In this edition of Law Talk, attorney Anna Czarples discusses New York State Pothole Laws, and when a municipality is liable for a pothole that causes injury to somebody.    

As Spring starts and warmer weather rolls in, people are ready to get outside and start activities such as biking. The question this week is, if a biker hits a pothole and sustains a major injury, who would be liable since it’s a public roadway?

The answer can be complicated. Due to systems involving governmental immunity, you cannot sue municipalities, villages, towns, cities or counties unless they permit you to sue them. Czarples says that you cannot bring a claim for an injury that you sustained in a pothole unless the municipality or other governmental entity had prior written notice of the defect.

Say that you notice a large pothole on a county owned road outside of your house. You must give the county written notice and the opportunity to fix the defect before bringing a claim for being injured as a result of it. If no one had written to the governmental entity to fix a pothole before a biker gets injured from it, they are not liable.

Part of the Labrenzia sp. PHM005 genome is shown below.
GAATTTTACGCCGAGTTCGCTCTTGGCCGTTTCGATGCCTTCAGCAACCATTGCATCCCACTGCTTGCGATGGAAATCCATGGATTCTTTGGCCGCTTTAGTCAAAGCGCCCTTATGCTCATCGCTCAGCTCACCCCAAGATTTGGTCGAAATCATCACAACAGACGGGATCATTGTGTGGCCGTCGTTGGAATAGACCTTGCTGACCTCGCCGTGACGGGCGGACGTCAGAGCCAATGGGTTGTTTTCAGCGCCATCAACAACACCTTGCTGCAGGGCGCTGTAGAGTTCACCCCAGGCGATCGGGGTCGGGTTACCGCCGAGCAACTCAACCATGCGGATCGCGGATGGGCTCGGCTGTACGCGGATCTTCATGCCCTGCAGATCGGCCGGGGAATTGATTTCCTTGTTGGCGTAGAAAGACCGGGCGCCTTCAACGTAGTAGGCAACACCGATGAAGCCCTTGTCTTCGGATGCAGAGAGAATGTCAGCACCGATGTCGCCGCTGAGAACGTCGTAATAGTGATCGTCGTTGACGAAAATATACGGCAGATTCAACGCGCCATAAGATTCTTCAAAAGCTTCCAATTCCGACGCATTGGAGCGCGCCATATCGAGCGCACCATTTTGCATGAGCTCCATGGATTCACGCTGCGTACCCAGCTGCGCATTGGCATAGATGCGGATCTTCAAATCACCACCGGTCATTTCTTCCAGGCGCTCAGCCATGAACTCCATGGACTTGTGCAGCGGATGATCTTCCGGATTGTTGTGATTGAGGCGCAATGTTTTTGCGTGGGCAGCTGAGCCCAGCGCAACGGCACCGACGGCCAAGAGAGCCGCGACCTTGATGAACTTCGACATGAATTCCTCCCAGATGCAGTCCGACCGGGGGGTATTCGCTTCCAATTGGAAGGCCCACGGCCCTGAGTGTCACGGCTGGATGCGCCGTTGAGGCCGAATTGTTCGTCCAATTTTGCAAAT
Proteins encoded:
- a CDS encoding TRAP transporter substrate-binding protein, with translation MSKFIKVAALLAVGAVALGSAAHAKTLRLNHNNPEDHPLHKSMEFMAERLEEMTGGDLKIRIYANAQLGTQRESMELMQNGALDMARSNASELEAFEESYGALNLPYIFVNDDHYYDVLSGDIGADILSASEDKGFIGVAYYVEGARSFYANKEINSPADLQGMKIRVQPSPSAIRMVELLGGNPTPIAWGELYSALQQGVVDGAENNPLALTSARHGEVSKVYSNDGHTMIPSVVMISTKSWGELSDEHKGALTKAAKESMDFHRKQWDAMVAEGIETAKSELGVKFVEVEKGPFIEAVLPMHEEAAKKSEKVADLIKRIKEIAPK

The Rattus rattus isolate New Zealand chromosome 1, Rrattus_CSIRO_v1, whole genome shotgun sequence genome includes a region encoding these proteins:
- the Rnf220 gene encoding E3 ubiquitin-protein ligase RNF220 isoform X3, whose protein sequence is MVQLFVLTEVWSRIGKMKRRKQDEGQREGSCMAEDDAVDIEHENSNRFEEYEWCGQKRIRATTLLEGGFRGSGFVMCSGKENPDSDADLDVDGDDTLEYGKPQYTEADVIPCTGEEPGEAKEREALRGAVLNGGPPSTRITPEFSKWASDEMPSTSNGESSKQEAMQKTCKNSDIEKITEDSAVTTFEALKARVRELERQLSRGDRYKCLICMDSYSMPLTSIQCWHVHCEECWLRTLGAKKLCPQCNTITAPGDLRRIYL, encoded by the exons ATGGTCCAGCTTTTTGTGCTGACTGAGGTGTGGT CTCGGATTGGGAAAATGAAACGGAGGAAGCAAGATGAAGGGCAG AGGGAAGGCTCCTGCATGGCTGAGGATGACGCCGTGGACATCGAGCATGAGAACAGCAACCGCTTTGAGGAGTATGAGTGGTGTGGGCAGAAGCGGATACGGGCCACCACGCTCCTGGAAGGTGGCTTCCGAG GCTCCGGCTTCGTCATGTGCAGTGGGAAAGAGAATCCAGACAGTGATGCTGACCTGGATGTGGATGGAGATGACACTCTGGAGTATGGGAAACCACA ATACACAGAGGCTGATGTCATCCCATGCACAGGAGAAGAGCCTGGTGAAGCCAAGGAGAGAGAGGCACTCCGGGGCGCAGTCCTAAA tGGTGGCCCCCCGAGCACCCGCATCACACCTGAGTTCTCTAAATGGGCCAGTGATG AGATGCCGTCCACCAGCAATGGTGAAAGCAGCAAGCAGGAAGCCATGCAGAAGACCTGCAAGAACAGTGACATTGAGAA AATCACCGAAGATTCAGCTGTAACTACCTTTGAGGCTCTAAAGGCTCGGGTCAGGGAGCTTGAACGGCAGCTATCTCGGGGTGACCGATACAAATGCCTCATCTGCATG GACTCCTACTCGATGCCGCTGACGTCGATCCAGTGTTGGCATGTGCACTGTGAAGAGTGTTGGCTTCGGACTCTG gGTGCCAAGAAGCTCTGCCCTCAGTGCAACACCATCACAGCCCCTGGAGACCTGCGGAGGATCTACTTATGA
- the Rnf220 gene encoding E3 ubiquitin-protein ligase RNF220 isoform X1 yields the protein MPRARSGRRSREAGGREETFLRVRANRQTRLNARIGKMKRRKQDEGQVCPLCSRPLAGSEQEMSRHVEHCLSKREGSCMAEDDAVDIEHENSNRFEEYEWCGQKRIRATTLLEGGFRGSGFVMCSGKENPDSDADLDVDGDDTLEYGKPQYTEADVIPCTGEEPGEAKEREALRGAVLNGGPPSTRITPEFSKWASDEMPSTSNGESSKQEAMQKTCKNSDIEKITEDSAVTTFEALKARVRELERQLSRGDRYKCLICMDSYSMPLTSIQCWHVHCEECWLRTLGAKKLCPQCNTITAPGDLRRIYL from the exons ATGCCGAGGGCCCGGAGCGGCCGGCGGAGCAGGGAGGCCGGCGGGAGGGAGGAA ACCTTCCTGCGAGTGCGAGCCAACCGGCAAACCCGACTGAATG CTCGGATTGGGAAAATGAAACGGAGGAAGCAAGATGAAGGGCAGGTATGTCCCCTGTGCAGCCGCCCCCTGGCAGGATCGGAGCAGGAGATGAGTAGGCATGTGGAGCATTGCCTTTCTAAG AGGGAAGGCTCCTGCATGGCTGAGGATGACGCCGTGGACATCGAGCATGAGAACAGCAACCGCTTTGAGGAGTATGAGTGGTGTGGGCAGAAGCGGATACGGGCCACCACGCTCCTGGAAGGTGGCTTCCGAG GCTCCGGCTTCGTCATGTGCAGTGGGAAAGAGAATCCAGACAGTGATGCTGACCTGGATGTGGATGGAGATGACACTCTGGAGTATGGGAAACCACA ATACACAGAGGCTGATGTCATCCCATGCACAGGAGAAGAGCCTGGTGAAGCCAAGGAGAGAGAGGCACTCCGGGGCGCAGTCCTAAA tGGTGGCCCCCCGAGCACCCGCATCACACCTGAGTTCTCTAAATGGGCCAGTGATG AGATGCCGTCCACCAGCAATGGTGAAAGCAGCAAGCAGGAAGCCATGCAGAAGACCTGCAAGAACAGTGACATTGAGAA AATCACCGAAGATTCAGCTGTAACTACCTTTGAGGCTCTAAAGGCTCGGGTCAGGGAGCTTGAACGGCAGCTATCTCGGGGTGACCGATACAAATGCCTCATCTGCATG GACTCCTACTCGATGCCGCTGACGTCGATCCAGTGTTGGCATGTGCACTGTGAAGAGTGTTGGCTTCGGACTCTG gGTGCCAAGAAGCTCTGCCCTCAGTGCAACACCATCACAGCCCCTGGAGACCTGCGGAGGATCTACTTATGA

In practice, this means that it can be very difficult to bring a claim against a governmental entity for an injury sustained from a pothole or road defect, even when they are to blame for the defect existing in the first place.  Czarples says that very few people write in to notify local municipalities of damaged roads, and that the process for notifying the county can be complicated.  Typically the first time that local municipalities will be notified of a defect is when somebody is injured from it, and in that event they are already not liable.

If you notice a pothole or a defect in the road and you’re concerned about somebody being injured by it, you can find out who owns it and look into how to give a written notice to its owner.

Be sure to check back each month as Anna Czarples discusses different topics associated with personal injury or other legal topics as you decide. If you have a question that you would like to see potentially answered during Law Talk, please email it to Anna Czarples is based out of Corning and works with clients from around the region.